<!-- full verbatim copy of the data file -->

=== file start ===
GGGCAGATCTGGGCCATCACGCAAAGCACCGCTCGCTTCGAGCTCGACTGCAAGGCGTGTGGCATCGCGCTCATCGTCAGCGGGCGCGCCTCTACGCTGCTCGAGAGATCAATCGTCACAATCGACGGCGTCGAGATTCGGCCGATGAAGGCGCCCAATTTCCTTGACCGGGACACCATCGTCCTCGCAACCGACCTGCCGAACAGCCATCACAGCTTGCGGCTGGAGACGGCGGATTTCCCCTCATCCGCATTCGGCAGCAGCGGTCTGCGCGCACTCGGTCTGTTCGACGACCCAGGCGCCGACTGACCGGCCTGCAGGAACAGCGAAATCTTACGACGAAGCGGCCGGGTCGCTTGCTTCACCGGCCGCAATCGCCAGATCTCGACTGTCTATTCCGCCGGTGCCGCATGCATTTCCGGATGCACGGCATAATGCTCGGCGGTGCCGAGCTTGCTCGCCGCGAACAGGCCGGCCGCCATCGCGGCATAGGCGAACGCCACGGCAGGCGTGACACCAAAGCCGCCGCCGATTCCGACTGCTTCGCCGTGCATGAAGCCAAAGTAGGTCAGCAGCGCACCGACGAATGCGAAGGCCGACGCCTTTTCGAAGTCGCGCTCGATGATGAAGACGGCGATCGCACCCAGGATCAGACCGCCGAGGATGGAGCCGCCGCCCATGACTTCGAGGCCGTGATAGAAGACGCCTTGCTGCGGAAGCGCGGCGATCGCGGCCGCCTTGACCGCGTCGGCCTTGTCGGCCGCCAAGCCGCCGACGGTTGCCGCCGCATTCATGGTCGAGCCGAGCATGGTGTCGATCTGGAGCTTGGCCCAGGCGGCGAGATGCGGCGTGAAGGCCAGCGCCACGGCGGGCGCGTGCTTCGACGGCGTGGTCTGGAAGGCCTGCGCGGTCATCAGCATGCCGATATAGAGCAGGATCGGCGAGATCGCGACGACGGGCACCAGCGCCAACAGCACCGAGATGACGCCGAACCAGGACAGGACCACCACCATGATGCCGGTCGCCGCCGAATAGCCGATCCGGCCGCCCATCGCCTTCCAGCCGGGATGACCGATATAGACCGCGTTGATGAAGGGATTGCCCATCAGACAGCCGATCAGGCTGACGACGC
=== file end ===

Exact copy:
GGGCAGATCTGGGCCATCACGCAAAGCACCGCTCGCTTCGAGCTCGACTGCAAGGCGTGTGGCATCGCGCTCATCGTCAGCGGGCGCGCCTCTACGCTGCTCGAGAGATCAATCGTCACAATCGACGGCGTCGAGATTCGGCCGATGAAGGCGCCCAATTTCCTTGACCGGGACACCATCGTCCTCGCAACCGACCTGCCGAACAGCCATCACAGCTTGCGGCTGGAGACGGCGGATTTCCCCTCATCCGCATTCGGCAGCAGCGGTCTGCGCGCACTCGGTCTGTTCGACGACCCAGGCGCCGACTGACCGGCCTGCAGGAACAGCGAAATCTTACGACGAAGCGGCCGGGTCGCTTGCTTCACCGGCCGCAATCGCCAGATCTCGACTGTCTATTCCGCCGGTGCCGCATGCATTTCCGGATGCACGGCATAATGCTCGGCGGTGCCGAGCTTGCTCGCCGCGAACAGGCCGGCCGCCATCGCGGCATAGGCGAACGCCACGGCAGGCGTGACACCAAAGCCGCCGCCGATTCCGACTGCTTCGCCGTGCATGAAGCCAAAGTAGGTCAGCAGCGCACCGACGAATGCGAAGGCCGACGCCTTTTCGAAGTCGCGCTCGATGATGAAGACGGCGATCGCACCCAGGATCAGACCGCCGAGGATGGAGCCGCCGCCCATGACTTCGAGGCCGTGATAGAAGACGCCTTGCTGCGGAAGCGCGGCGATCGCGGCCGCCTTGACCGCGTCGGCCTTGTCGGCCGCCAAGCCGCCGACGGTTGCCGCCGCATTCATGGTCGAGCCGAGCATGGTGTCGATCTGGAGCTTGGCCCAGGCGGCGAGATGCGGCGTGAAGGCCAGCGCCACGGCGGGCGCGTGCTTCGACGGCGTGGTCTGGAAGGCCTGCGCGGTCATCAGCATGCCGATATAGAGCAGGATCGGCGAGATCGCGACGACGGGCACCAGCGCCAACAGCACCGAGATGACGCCGAACCAGGACAGGACCACCACCATGATGCCGGTCGCCGCCGAATAGCCGATCCGGCCGCCCATCGCCTTCCAGCCGGGATGACCGATATAGACCGCGTTGATGAAGGGATTGCCCATCAGACAGCCGATCAGGCTGACGACGC